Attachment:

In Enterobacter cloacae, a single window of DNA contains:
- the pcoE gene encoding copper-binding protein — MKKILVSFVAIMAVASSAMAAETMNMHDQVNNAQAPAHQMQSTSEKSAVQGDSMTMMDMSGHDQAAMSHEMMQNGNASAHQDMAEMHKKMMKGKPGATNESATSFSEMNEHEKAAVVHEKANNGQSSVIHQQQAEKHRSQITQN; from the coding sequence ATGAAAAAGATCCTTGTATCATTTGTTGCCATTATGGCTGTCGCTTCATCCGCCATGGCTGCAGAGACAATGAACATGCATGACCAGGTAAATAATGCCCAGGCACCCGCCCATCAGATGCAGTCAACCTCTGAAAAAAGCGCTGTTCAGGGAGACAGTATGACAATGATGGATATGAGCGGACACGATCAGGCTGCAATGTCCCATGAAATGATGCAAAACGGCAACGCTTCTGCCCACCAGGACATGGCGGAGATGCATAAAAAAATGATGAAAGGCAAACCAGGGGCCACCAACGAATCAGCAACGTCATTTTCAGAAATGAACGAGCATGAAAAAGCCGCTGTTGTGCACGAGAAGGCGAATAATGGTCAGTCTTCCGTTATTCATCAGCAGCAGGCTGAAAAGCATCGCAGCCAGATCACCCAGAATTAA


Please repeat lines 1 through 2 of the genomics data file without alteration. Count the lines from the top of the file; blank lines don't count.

In Enterobacter cloacae, a single window of DNA contains:
- the pcoE gene encoding copper-binding protein — MKKILVSFVAIMAVASSAMAAETMNMHDQVNNAQAPAHQMQSTSEKSAVQGDSMTMMDMSGHDQAAMSHEMMQNGNASAHQDMAEMHKKMMKGKPGATNESATSFSEMNEHEKAAVVHEKANNGQSSVIHQQQAEKHRSQITQN; from the coding sequence ATGAAAAAGATCCTTGTATCATTTGTTGCCATTATGGCTGTCGCTTCATCCGCCATGGCTGCAGAGACAATGAACATGCATGACCAGGTAAATAATGCCCAGGCACCCGCCCATCAGATGCAGTCAACCTCTGAAAAAAGCGCTGTTCAGGGAGACAGTATGACAATGATGGATATGAGCGGACACGATCAGGCTGCAATGTCCCATGAAATGATGCAAAACGGCAACGCTTCTGCCCACCAGGACATGGCGGAGATGCATAAAAAAATGATGAAAGGCAAACCAGGGGCCACCAACGAATCAGCAACGTCATTTTCAGAAATGAACGAGCATGAAAAAGCCGCTGTTGTGCACGAGAAGGCGAATAATGGTCAGTCTTCCGTTATTCATCAGCAGCAGGCTGAAAAGCATCGCAGCCAGATCACCCAGAATTAA